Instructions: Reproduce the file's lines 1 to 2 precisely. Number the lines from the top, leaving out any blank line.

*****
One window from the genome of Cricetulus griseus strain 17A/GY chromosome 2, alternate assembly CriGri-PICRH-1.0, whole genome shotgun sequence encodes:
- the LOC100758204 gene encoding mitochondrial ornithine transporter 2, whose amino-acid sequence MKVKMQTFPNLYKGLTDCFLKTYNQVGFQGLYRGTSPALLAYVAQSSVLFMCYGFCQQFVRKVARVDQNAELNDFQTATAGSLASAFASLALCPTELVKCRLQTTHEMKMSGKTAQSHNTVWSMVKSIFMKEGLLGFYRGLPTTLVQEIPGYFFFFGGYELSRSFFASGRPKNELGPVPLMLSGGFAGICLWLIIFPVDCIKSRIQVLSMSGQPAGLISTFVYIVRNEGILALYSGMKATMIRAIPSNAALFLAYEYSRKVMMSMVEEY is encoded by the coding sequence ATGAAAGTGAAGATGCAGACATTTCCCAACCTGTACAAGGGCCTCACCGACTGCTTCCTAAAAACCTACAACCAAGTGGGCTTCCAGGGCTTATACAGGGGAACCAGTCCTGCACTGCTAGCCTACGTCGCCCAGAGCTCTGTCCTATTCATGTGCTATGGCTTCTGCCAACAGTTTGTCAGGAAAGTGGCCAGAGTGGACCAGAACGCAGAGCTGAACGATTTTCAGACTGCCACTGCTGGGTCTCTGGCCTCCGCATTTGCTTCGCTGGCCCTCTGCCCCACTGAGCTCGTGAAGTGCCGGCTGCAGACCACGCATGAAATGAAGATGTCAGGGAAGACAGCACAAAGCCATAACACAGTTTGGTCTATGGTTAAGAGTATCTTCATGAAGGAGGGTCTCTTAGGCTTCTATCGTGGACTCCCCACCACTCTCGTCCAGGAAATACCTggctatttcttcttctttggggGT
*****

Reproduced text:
One window from the genome of Cricetulus griseus strain 17A/GY chromosome 2, alternate assembly CriGri-PICRH-1.0, whole genome shotgun sequence encodes:
- the LOC100758204 gene encoding mitochondrial ornithine transporter 2, whose amino-acid sequence MKVKMQTFPNLYKGLTDCFLKTYNQVGFQGLYRGTSPALLAYVAQSSVLFMCYGFCQQFVRKVARVDQNAELNDFQTATAGSLASAFASLALCPTELVKCRLQTTHEMKMSGKTAQSHNTVWSMVKSIFMKEGLLGFYRGLPTTLVQEIPGYFFFFGGYELSRSFFASGRPKNELGPVPLMLSGGFAGICLWLIIFPVDCIKSRIQVLSMSGQPAGLISTFVYIVRNEGILALYSGMKATMIRAIPSNAALFLAYEYSRKVMMSMVEEY is encoded by the coding sequence ATGAAAGTGAAGATGCAGACATTTCCCAACCTGTACAAGGGCCTCACCGACTGCTTCCTAAAAACCTACAACCAAGTGGGCTTCCAGGGCTTATACAGGGGAACCAGTCCTGCACTGCTAGCCTACGTCGCCCAGAGCTCTGTCCTATTCATGTGCTATGGCTTCTGCCAACAGTTTGTCAGGAAAGTGGCCAGAGTGGACCAGAACGCAGAGCTGAACGATTTTCAGACTGCCACTGCTGGGTCTCTGGCCTCCGCATTTGCTTCGCTGGCCCTCTGCCCCACTGAGCTCGTGAAGTGCCGGCTGCAGACCACGCATGAAATGAAGATGTCAGGGAAGACAGCACAAAGCCATAACACAGTTTGGTCTATGGTTAAGAGTATCTTCATGAAGGAGGGTCTCTTAGGCTTCTATCGTGGACTCCCCACCACTCTCGTCCAGGAAATACCTggctatttcttcttctttggggGT